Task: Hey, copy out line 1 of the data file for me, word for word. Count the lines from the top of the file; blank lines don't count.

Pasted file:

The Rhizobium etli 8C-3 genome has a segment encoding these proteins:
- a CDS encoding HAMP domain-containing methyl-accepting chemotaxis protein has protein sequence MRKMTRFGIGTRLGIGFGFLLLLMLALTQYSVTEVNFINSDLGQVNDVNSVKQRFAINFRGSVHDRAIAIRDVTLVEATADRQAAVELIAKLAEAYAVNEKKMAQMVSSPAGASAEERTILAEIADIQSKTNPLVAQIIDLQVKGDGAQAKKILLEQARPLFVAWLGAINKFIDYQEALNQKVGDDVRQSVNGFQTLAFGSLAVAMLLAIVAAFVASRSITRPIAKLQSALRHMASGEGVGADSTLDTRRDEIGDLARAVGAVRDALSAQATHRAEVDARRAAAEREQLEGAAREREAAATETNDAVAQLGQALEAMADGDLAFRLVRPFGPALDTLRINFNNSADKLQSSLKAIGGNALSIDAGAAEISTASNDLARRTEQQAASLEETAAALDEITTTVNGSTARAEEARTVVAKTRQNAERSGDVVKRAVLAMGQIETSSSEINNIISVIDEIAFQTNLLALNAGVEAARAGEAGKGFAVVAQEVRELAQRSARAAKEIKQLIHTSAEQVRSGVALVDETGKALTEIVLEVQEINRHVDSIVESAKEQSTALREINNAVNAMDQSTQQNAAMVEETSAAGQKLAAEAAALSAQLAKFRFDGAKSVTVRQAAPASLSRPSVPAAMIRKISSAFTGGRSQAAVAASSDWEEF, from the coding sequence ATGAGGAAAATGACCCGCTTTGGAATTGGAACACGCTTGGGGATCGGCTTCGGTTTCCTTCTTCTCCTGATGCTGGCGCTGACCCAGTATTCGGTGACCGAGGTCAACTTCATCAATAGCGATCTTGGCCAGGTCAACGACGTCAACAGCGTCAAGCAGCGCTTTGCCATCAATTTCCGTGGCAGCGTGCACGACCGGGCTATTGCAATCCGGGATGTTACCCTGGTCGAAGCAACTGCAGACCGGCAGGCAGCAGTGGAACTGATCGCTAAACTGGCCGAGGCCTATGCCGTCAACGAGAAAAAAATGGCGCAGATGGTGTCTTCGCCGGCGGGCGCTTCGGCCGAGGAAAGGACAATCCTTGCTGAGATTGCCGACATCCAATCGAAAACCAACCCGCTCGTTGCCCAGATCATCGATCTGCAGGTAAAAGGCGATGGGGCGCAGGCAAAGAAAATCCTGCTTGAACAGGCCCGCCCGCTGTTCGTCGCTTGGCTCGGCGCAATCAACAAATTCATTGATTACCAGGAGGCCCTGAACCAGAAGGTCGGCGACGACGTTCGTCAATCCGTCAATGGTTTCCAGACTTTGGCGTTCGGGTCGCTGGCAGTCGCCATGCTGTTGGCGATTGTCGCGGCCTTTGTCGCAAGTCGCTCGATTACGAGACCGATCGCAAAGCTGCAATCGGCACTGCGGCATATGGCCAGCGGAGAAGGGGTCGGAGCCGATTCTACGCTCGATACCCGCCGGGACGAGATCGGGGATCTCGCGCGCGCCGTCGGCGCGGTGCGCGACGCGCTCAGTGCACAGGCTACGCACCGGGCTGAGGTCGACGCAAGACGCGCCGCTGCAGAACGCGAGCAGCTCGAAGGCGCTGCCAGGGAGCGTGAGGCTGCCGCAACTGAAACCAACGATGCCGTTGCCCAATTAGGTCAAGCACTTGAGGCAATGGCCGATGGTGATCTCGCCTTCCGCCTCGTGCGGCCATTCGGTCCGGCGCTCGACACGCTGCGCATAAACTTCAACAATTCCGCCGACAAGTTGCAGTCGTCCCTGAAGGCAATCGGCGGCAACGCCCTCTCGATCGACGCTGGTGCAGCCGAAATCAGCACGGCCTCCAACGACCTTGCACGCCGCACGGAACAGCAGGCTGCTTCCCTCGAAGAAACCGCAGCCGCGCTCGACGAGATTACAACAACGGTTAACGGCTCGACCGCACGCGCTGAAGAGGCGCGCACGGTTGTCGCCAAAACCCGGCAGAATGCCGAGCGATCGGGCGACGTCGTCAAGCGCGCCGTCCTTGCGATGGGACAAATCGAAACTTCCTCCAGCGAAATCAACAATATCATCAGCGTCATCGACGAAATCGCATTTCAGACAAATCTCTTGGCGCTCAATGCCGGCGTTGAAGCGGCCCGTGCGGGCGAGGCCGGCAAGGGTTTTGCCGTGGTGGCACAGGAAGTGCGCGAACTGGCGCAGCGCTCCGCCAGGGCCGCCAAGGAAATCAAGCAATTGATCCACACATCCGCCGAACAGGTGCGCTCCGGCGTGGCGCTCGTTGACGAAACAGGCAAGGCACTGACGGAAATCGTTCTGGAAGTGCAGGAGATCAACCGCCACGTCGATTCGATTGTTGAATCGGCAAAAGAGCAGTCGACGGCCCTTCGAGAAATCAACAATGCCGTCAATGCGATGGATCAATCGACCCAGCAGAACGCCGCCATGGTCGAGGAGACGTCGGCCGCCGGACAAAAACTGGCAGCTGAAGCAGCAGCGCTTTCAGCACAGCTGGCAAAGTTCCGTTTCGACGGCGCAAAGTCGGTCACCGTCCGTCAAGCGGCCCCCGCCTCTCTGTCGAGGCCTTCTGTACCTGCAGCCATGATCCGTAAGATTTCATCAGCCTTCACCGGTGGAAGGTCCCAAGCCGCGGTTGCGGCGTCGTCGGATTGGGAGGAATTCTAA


The Rhizobium etli 8C-3 genome has a segment encoding these proteins: